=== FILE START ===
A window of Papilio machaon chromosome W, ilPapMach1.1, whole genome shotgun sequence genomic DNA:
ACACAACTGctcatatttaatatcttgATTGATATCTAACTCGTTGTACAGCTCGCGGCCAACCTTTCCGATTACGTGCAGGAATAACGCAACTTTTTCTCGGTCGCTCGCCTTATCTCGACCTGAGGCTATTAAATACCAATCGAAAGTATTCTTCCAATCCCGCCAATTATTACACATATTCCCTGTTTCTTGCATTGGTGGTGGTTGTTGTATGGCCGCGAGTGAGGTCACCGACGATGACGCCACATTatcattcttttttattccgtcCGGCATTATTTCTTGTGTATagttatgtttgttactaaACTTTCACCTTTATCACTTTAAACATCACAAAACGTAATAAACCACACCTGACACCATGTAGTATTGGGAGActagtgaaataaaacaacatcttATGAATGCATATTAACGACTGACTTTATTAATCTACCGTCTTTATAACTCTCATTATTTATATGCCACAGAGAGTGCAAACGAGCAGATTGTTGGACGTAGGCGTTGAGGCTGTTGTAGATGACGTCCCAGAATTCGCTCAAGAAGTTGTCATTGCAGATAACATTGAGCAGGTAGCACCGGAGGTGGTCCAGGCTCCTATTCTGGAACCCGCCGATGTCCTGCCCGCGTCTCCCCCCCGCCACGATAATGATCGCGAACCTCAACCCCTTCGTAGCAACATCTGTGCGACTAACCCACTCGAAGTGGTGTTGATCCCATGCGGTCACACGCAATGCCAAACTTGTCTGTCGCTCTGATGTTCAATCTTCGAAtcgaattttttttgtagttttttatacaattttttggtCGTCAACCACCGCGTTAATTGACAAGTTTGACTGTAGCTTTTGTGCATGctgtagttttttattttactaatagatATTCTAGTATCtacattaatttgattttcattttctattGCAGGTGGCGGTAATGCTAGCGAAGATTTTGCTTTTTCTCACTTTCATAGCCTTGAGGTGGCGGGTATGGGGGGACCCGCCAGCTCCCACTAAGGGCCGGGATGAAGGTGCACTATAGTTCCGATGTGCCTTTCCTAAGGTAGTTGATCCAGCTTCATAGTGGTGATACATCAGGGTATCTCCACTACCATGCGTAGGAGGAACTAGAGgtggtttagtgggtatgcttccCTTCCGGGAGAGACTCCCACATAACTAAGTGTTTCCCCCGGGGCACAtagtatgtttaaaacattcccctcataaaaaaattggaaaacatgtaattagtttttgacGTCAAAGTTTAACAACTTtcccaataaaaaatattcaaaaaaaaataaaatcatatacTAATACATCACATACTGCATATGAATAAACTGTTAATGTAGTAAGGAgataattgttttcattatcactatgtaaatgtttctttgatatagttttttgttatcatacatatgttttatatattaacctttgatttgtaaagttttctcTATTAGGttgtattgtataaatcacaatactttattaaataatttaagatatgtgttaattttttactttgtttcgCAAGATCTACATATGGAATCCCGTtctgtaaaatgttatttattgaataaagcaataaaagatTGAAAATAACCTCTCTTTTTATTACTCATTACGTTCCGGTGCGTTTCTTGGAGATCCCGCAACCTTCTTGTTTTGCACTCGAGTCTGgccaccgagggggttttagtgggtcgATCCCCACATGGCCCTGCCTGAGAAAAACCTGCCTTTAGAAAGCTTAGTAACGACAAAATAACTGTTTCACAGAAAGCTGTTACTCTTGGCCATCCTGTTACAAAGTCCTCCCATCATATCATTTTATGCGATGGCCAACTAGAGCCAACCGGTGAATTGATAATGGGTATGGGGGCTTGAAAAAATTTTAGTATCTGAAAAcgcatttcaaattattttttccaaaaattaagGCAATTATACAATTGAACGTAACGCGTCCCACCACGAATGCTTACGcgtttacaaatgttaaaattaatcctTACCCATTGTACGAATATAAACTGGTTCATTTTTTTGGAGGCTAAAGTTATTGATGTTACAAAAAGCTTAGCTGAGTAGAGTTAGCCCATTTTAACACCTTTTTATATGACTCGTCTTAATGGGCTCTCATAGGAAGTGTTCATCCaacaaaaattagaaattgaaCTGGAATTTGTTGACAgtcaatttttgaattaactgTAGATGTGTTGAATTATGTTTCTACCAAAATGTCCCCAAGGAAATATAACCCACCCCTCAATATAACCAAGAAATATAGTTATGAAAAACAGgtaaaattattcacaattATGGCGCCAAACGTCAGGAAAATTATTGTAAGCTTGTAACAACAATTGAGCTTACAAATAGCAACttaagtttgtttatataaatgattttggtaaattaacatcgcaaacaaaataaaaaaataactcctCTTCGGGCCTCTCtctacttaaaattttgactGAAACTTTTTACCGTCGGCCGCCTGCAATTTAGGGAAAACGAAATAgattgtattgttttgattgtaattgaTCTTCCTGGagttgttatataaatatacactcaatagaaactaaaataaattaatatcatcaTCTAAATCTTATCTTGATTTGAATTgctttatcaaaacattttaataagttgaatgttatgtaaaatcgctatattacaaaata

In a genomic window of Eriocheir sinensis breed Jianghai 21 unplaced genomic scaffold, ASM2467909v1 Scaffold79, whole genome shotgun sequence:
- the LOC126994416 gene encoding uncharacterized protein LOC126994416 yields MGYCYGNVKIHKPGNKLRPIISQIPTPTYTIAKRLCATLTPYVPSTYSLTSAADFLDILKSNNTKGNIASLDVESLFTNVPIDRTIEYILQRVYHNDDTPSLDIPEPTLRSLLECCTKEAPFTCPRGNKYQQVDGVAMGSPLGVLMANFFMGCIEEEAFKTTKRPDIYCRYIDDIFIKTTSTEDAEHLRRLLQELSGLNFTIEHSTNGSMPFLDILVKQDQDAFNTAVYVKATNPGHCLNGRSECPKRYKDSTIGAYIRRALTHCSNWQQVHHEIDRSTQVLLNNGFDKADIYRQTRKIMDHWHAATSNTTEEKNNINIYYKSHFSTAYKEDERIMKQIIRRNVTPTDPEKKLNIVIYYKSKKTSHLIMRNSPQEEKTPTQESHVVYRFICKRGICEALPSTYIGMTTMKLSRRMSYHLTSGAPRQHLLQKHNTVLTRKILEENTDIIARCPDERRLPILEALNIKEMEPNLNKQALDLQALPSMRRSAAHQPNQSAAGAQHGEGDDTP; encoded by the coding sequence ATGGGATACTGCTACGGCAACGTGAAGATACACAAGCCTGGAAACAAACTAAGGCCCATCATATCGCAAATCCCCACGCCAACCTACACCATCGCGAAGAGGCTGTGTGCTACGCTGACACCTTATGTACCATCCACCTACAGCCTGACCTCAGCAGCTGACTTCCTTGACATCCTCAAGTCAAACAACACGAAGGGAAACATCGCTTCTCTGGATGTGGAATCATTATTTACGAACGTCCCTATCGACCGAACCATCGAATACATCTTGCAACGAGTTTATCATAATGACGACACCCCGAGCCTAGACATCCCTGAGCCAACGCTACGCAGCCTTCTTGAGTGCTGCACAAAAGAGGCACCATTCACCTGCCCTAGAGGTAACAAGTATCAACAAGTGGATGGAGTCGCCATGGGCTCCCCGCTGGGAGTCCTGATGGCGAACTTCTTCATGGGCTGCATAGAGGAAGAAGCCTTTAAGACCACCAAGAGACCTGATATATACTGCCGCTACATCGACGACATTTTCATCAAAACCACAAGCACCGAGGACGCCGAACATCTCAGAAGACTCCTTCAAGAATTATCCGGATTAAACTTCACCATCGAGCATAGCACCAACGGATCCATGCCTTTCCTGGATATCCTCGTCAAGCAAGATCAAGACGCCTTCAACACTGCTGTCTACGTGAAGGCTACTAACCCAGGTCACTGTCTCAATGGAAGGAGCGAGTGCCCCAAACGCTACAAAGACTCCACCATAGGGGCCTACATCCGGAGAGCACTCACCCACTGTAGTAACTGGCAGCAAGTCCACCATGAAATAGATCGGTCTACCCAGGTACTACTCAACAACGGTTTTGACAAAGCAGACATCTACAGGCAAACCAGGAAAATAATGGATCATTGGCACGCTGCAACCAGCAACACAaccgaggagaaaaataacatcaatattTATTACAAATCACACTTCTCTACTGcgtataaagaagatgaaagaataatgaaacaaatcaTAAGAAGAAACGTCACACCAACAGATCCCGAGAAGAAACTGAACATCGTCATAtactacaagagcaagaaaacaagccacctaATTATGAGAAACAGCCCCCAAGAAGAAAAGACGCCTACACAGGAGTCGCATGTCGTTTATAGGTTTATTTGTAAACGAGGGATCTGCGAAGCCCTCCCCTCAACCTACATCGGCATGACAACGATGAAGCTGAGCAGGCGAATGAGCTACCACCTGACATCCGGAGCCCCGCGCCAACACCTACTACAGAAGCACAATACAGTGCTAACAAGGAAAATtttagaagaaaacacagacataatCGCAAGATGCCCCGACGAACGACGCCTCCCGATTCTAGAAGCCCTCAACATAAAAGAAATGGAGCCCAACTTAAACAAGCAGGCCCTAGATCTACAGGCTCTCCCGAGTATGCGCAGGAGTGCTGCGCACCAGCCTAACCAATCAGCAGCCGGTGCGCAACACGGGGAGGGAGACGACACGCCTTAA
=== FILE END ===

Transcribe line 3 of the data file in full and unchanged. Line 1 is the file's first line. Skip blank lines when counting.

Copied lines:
In a genomic window of Eriocheir sinensis breed Jianghai 21 unplaced genomic scaffold, ASM2467909v1 Scaffold79, whole genome shotgun sequence: